Frank Hewitson sends his airgraph from Tunisia, saying, "One of the worst days I have had recently was a day of the 'sirocco' when the temperature rose to 128 degrees in the shade. The fierce and fiery wind rendered everything almost untouchably hot. That night I slept in my birthday suit. My richest and most satisfying experience was to meet my cousin AIec Barnish of the 8th. We were happy and fortunate in being next each other for about 6 weeks. He is the first fellow I have met whom I know, though there must be more around here. Perhaps you can spare a line to tell them to look out for a big gawmless looking blonde."
Stoker John Twist, R.N. writes "I have moved once more and I am here on a course. The weather is grand and I am by the sea. I see from the N.L, that a lot of Tarleton lads are abroad in the thick of the battle, and I bet the people in the village are proud of them, for wherever there is a battle, whether on sea, or land, or in the air, there is always a Tarleton lad in it. I wish them the best of luck. I have been made a 1st Class Stoker now, and that means 1/- a day extra."
Dvr. Dick Sephton sends an airgraph from the M.E.F. saying. "The fruit season is now in full swing, apples, pears, peaches, plums, grapes, apricots, oranges and bananas. I'll bet that makes your mouth water; we are even able to pick fresh walnuts, but its like everything else, you can have too much of a good thing. Trusting you will remember me to all the lads wherever they may be."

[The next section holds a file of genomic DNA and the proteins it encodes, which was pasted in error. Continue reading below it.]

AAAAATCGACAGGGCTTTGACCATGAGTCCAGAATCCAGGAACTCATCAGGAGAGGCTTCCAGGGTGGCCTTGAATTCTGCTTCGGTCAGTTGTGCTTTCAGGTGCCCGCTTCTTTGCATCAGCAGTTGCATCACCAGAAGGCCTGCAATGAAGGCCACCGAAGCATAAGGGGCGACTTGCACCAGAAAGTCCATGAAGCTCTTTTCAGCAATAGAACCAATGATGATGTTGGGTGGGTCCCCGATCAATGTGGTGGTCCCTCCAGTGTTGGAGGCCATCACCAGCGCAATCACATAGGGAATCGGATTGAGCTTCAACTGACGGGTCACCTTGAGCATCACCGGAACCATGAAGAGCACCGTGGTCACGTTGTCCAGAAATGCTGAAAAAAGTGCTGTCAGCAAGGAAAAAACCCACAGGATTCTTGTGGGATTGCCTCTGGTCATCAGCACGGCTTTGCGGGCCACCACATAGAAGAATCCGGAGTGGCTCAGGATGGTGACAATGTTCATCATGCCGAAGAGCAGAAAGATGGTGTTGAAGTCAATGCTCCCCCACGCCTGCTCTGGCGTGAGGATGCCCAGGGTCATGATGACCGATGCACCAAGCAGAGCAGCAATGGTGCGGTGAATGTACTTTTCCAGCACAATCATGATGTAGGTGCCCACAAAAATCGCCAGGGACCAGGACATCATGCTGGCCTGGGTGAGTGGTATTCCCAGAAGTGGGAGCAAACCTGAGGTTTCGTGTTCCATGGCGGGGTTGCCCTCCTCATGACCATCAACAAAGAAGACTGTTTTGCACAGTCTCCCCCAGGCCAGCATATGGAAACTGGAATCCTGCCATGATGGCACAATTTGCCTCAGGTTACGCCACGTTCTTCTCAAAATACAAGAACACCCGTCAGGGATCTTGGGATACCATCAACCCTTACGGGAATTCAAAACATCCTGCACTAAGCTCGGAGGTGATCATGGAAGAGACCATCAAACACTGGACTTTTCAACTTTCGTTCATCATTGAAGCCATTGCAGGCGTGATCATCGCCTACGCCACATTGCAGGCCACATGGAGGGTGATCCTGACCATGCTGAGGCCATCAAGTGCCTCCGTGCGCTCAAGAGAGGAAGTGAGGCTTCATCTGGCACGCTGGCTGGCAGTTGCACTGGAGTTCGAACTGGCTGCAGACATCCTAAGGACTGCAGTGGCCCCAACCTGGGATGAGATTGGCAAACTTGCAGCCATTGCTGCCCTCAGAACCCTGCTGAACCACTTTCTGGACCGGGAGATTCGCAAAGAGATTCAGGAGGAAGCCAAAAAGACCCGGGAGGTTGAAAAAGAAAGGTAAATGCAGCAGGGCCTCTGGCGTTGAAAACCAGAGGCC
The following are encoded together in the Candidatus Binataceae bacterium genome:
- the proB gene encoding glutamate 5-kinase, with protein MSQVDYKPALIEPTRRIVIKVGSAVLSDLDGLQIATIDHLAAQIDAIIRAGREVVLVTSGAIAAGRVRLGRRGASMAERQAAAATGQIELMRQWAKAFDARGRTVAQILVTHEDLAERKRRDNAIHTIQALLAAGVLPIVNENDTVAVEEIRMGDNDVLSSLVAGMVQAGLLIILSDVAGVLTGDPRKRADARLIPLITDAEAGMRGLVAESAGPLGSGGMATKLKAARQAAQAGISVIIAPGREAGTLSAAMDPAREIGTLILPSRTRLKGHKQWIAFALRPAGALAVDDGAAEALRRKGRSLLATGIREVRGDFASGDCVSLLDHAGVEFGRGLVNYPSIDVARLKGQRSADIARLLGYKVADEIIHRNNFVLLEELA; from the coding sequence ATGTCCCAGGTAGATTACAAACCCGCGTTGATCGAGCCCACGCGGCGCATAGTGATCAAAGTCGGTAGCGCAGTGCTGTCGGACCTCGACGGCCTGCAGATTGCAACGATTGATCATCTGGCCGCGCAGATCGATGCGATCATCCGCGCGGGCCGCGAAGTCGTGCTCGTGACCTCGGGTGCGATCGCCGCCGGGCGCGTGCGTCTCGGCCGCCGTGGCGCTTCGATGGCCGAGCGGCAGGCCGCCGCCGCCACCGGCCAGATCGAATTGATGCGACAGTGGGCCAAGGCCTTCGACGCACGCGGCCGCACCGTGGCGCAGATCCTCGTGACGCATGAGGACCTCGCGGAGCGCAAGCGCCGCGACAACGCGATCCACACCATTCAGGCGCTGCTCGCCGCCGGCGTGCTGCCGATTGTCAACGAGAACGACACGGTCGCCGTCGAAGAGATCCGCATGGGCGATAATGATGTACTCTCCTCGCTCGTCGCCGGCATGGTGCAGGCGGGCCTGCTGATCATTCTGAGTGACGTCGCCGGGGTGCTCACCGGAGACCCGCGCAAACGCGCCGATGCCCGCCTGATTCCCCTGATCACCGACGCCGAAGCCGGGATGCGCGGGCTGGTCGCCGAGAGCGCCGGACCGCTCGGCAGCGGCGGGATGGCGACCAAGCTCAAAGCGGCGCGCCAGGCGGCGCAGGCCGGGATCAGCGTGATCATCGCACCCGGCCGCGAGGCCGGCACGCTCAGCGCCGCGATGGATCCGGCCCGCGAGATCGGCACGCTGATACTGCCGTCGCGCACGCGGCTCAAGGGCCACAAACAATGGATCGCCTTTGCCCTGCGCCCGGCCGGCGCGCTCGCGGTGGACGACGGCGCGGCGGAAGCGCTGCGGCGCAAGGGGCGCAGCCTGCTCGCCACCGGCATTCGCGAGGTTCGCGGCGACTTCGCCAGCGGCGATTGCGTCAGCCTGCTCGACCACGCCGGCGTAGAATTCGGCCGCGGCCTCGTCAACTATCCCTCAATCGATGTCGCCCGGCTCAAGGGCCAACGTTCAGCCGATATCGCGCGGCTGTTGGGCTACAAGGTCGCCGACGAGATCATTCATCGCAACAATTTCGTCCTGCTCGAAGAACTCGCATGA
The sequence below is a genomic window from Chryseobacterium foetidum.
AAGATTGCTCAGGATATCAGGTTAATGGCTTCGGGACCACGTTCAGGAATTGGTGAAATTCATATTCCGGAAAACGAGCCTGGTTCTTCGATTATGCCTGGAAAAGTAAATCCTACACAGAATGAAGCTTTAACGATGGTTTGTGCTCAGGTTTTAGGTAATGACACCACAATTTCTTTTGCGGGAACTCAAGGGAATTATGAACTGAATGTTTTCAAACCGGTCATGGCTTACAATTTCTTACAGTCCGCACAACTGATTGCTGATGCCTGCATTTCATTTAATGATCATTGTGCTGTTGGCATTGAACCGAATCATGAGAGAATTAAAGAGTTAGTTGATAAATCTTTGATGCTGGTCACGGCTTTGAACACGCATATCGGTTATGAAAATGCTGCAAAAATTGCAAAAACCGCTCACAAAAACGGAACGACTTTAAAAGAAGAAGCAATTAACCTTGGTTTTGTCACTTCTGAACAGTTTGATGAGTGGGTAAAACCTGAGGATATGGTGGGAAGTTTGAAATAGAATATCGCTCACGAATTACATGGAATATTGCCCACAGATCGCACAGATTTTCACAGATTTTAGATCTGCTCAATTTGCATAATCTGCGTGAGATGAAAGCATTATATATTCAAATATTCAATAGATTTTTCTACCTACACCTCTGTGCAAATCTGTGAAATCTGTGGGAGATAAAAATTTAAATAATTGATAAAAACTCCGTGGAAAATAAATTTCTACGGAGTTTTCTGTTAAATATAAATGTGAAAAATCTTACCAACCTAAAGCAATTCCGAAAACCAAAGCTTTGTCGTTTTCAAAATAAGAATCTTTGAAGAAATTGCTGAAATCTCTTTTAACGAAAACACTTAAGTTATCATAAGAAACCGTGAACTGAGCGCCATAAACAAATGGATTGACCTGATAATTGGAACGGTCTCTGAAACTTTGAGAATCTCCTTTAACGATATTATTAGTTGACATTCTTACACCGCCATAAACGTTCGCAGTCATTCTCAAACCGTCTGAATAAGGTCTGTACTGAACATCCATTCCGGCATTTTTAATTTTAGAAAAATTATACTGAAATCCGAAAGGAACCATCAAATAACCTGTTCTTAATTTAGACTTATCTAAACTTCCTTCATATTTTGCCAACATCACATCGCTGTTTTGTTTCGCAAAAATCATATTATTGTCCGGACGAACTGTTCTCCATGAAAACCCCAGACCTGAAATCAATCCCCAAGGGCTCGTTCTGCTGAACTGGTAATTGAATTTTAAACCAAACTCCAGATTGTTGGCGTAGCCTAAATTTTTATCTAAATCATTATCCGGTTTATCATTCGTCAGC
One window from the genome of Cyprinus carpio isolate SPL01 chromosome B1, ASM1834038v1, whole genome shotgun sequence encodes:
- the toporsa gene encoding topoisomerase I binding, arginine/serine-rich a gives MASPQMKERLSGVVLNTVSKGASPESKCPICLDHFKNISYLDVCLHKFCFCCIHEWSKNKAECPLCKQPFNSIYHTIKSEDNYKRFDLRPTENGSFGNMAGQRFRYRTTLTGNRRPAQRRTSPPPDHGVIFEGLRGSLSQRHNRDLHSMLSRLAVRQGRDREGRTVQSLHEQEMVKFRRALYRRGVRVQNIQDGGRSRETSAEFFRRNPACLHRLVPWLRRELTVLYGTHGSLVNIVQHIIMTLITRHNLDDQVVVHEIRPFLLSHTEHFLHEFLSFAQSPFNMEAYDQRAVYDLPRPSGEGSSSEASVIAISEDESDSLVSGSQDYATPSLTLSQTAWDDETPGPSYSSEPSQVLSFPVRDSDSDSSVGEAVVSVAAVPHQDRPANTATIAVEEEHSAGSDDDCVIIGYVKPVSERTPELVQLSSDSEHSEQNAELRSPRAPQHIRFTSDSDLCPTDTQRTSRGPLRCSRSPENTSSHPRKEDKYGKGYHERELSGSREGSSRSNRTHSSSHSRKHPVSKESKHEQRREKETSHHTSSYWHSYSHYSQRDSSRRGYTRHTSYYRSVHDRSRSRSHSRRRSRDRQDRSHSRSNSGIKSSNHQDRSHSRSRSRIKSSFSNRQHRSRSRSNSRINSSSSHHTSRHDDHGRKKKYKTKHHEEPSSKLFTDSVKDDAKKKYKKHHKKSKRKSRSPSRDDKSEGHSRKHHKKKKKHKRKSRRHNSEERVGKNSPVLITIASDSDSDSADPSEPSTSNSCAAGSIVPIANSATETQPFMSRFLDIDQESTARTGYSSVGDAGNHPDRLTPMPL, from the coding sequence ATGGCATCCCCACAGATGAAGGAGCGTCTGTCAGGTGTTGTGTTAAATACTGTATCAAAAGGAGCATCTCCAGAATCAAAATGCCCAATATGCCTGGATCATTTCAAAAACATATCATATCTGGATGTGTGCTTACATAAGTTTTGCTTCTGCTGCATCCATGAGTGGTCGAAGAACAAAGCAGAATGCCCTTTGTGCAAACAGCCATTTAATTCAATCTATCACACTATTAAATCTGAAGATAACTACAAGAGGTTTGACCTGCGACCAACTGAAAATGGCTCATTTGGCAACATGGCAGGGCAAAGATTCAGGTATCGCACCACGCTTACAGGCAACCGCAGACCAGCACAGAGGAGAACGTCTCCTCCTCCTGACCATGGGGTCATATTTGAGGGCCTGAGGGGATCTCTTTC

O/S Ken Dandy R.N. writes: "This is a very nice place and we get shore leave every other night, and we don't have to be back off shore leave until seven o'clock next morning either. I am enclosing a photograph of myself. As usual I am stuck for words so will have to close."
Dvr. Jack Robinson says in his letter "My mate is going on leave next week and he wishes to be remembered to you, and all the rest of the lads in my room would like to know how you are getting on, as they are all waiting for the N.L. every week." (Well, Jack, please thank all your room mates for their kind remembrance of me and tell them that I hope to have the pleasure of seeing them again when I pay my next visit to your Unit.)
Gdns. John G. Moss writes from the 8th Army to say "Here I am calling Tarleton; Hello Tarleton!! Best wishes to all, and we shall not be long now before we finish this lot. Matt Farrington and Nick Dewhurst are here in my Battn. I am receiving the N.Ls which come in six or so at a time. If you have room to squeeze a few words in for me please convey my regards to my brother Walter, my girl Frances, who, as you know is now in the Land Army, Ken Nicholson, John Iddon and Dick Kelly Gabbott."
O/S Tom Dickinson R.N. writes from his ship saying; "Not much to tell you as we have been at sea a lot and then you see nothing but water. I have met a Longton lad out here, Walter Smith is his name. I met him before when I was doing my gunnery course. Will you please remember me to Bob Howard, Tom Bolton, and all the other friends in the Forces."